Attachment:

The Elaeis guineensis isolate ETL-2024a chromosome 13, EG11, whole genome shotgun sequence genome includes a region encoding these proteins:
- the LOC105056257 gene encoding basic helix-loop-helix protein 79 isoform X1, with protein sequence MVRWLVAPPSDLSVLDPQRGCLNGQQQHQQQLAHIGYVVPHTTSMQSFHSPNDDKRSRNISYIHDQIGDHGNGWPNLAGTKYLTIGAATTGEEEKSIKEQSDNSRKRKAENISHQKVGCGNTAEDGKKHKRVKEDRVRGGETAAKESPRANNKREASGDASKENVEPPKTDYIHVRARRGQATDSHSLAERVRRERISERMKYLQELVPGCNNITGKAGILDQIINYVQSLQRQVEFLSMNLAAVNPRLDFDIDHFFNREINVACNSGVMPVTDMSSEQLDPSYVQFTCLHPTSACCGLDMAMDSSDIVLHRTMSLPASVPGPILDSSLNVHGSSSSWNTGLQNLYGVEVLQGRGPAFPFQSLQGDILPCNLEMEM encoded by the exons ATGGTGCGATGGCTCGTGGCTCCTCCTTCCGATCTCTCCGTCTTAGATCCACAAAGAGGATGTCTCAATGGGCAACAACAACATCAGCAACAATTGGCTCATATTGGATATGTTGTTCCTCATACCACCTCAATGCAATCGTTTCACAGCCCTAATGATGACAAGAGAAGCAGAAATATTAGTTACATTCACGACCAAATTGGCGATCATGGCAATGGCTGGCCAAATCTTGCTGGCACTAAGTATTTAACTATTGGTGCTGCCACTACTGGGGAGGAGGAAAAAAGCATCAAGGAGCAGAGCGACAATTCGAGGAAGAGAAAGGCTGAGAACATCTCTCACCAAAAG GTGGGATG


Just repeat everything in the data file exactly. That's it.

The Elaeis guineensis isolate ETL-2024a chromosome 13, EG11, whole genome shotgun sequence genome includes a region encoding these proteins:
- the LOC105056257 gene encoding basic helix-loop-helix protein 79 isoform X1, with protein sequence MVRWLVAPPSDLSVLDPQRGCLNGQQQHQQQLAHIGYVVPHTTSMQSFHSPNDDKRSRNISYIHDQIGDHGNGWPNLAGTKYLTIGAATTGEEEKSIKEQSDNSRKRKAENISHQKVGCGNTAEDGKKHKRVKEDRVRGGETAAKESPRANNKREASGDASKENVEPPKTDYIHVRARRGQATDSHSLAERVRRERISERMKYLQELVPGCNNITGKAGILDQIINYVQSLQRQVEFLSMNLAAVNPRLDFDIDHFFNREINVACNSGVMPVTDMSSEQLDPSYVQFTCLHPTSACCGLDMAMDSSDIVLHRTMSLPASVPGPILDSSLNVHGSSSSWNTGLQNLYGVEVLQGRGPAFPFQSLQGDILPCNLEMEM encoded by the exons ATGGTGCGATGGCTCGTGGCTCCTCCTTCCGATCTCTCCGTCTTAGATCCACAAAGAGGATGTCTCAATGGGCAACAACAACATCAGCAACAATTGGCTCATATTGGATATGTTGTTCCTCATACCACCTCAATGCAATCGTTTCACAGCCCTAATGATGACAAGAGAAGCAGAAATATTAGTTACATTCACGACCAAATTGGCGATCATGGCAATGGCTGGCCAAATCTTGCTGGCACTAAGTATTTAACTATTGGTGCTGCCACTACTGGGGAGGAGGAAAAAAGCATCAAGGAGCAGAGCGACAATTCGAGGAAGAGAAAGGCTGAGAACATCTCTCACCAAAAG GTGGGATG